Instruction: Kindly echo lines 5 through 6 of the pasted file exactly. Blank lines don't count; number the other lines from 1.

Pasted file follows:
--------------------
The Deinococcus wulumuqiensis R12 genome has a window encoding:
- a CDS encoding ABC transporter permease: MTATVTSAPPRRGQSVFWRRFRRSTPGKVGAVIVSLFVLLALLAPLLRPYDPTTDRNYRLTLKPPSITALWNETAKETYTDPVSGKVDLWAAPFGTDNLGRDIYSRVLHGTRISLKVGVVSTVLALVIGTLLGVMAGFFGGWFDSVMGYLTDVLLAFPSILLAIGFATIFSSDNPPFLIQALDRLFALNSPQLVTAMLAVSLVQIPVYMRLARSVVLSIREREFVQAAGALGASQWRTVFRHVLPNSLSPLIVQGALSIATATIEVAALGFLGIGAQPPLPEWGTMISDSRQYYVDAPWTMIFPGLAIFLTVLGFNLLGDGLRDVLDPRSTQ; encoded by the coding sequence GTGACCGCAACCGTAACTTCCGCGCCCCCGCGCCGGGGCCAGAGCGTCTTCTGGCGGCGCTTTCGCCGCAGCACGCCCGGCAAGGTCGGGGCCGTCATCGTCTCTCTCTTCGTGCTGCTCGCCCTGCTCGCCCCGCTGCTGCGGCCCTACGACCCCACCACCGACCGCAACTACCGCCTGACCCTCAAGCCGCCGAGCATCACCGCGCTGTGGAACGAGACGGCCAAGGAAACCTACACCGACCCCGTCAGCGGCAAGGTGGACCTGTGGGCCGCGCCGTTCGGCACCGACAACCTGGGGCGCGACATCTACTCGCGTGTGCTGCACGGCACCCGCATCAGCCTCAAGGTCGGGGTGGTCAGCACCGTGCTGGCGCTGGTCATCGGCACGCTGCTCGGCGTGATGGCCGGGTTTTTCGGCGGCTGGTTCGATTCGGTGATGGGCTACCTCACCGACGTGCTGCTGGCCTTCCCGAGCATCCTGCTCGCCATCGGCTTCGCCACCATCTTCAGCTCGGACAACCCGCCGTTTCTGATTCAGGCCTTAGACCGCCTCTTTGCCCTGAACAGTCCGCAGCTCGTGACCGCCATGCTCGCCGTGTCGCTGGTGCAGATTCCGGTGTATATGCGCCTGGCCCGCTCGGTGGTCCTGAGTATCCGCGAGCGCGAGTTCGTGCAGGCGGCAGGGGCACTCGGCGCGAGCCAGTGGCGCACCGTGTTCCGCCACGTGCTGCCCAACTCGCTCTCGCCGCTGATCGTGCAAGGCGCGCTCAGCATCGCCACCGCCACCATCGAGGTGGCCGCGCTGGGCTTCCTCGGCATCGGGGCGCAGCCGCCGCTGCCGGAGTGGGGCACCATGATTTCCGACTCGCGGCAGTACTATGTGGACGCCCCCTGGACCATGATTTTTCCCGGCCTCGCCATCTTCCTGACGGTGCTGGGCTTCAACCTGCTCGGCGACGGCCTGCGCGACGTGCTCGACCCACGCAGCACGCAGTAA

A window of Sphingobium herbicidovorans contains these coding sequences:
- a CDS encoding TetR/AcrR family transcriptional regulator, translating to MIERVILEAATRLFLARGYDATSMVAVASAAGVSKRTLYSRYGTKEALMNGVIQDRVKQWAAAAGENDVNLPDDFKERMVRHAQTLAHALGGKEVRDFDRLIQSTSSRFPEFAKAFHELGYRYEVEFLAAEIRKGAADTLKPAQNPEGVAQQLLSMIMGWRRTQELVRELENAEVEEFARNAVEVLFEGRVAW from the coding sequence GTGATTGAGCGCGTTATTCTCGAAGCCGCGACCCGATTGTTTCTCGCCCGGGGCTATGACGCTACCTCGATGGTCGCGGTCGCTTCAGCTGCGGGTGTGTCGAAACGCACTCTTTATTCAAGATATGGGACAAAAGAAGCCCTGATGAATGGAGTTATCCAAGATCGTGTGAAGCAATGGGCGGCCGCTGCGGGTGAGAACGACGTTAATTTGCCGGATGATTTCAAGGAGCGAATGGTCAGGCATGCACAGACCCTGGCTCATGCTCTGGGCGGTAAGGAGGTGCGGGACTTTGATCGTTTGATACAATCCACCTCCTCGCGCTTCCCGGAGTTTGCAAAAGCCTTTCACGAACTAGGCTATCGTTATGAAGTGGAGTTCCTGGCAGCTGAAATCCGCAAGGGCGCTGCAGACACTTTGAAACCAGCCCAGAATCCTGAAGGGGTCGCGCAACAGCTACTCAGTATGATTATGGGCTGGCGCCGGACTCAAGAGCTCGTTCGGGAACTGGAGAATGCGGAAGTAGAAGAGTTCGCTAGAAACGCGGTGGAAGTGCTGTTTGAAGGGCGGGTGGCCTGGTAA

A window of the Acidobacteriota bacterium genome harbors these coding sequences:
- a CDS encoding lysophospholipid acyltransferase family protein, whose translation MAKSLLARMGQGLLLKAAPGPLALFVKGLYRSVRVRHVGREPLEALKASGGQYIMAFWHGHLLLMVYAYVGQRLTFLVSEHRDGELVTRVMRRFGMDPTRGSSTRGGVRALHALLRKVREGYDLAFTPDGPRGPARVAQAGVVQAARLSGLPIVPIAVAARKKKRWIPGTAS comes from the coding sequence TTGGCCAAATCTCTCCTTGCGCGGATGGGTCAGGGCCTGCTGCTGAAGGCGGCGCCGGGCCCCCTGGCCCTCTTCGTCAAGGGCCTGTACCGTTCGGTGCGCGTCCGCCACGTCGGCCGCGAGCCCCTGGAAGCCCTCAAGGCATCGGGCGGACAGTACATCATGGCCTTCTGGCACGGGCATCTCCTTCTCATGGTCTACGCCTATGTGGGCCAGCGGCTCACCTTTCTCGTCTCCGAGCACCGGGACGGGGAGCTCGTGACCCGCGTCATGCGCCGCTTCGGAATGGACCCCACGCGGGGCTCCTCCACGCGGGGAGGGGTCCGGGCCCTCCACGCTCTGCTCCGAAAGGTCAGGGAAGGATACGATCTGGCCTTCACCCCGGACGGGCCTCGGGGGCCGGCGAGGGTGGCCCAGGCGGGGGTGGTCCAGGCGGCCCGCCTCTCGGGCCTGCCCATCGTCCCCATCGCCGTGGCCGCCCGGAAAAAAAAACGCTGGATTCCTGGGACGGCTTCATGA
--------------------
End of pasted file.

A window of the Acidobacteriota bacterium genome harbors these coding sequences:
- a CDS encoding lysophospholipid acyltransferase family protein, whose translation MAKSLLARMGQGLLLKAAPGPLALFVKGLYRSVRVRHVGREPLEALKASGGQYIMAFWHGHLLLMVYAYVGQRLTFLVSEHRDGELVTRVMRRFGMDPTRGSSTRGGVRALHALLRKVREGYDLAFTPDGPRGPARVAQAGVVQAARLSGLPIVPIAVAARKKKRWIPGTAS comes from the coding sequence TTGGCCAAATCTCTCCTTGCGCGGATGGGTCAGGGCCTGCTGCTGAAGGCGGCGCCGGGCCCCCTGGCCCTCTTCGTCAAGGGCCTGTACCGTTCGGTGCGCGTCCGCCACGTCGGCCGCGAGCCCCTGGAAGCCCTCAAGGCATCGGGCGGACAGTACATCATGGCCTTCTGGCACGGGCATCTCCTTCTCATGGTCTACGCCTATGTGGGCCAGCGGCTCACCTTTCTCGTCTCCGAGCACCGGGACGGGGAGCTCGTGACCCGCGTCATGCGCCGCTTCGGAATGGACCCCACGCGGGGCTCCTCCACGCGGGGAGGGGTCCGGGCCCTCCACGCTCTGCTCCGAAAGGTCAGGGAAGGATACGATCTGGCCTTCACCCCGGACGGGCCTCGGGGGCCGGCGAGGGTGGCCCAGGCGGGGGTGGTCCAGGCGGCCCGCCTCTCGGGCCTGCCCATCGTCCCCATCGCCGTGGCCGCCCGGAAAAAAAAACGCTGGATTCCTGGGACGGCTTCATGA